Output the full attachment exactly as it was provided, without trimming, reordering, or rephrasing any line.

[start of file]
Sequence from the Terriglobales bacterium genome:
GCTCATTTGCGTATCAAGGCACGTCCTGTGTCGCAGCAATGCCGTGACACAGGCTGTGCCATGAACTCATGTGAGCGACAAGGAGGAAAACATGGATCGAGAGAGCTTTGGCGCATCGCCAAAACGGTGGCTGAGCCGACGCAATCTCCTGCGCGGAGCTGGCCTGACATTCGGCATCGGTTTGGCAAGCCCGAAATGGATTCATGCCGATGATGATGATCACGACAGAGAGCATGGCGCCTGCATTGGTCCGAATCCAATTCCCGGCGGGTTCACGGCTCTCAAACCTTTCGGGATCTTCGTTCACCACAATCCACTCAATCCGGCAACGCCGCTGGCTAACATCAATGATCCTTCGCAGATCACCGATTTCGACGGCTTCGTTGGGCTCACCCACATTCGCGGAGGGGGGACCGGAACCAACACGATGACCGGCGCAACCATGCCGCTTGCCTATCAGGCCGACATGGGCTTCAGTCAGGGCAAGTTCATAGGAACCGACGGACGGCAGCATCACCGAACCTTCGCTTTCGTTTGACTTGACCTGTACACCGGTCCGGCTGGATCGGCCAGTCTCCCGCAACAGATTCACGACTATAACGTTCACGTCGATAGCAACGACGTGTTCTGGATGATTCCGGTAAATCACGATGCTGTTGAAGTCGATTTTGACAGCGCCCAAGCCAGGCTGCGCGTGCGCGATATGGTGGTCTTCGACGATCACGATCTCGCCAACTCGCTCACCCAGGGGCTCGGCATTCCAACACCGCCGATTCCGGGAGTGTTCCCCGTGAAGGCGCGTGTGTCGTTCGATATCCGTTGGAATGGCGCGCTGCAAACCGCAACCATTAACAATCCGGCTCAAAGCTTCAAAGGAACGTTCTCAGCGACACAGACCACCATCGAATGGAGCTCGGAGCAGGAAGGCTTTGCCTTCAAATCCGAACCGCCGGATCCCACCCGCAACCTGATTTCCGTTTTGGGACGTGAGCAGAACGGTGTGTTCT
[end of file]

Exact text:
Sequence from the Terriglobales bacterium genome:
GCTCATTTGCGTATCAAGGCACGTCCTGTGTCGCAGCAATGCCGTGACACAGGCTGTGCCATGAACTCATGTGAGCGACAAGGAGGAAAACATGGATCGAGAGAGCTTTGGCGCATCGCCAAAACGGTGGCTGAGCCGACGCAATCTCCTGCGCGGAGCTGGCCTGACATTCGGCATCGGTTTGGCAAGCCCGAAATGGATTCATGCCGATGATGATGATCACGACAGAGAGCATGGCGCCTGCATTGGTCCGAATCCAATTCCCGGCGGGTTCACGGCTCTCAAACCTTTCGGGATCTTCGTTCACCACAATCCACTCAATCCGGCAACGCCGCTGGCTAACATCAATGATCCTTCGCAGATCACCGATTTCGACGGCTTCGTTGGGCTCACCCACATTCGCGGAGGGGGGACCGGAACCAACACGATGACCGGCGCAACCATGCCGCTTGCCTATCAGGCCGACATGGGCTTCAGTCAGGGCAAGTTCATAGGAACCGACGGACGGCAGCATCACCGAACCTTCGCTTTCGTTTGACTTGACCTGTACACCGGTCCGGCTGGATCGGCCAGTCTCCCGCAACAGATTCACGACTATAACGTTCACGTCGATAGCAACGACGTGTTCTGGATGATTCCGGTAAATCACGATGCTGTTGAAGTCGATTTTGACAGCGCCCAAGCCAGGCTGCGCGTGCGCGATATGGTGGTCTTCGACGATCACGATCTCGCCAACTCGCTCACCCAGGGGCTCGGCATTCCAACACCGCCGATTCCGGGAGTGTTCCCCGTGAAGGCGCGTGTGTCGTTCGATATCCGTTGGAATGGCGCGCTGCAAACCGCAACCATTAACAATCCGGCTCAAAGCTTCAAAGGAACGTTCTCAGCGACACAGACCACCATCGAATGGAGCTCGGAGCAGGAAGGCTTTGCCTTCAAATCCGAACCGCCGGATCCCACCCGCAACCTGATTTCCGTTTTGGGACGTGAGCAGAACGGTGTGTTCT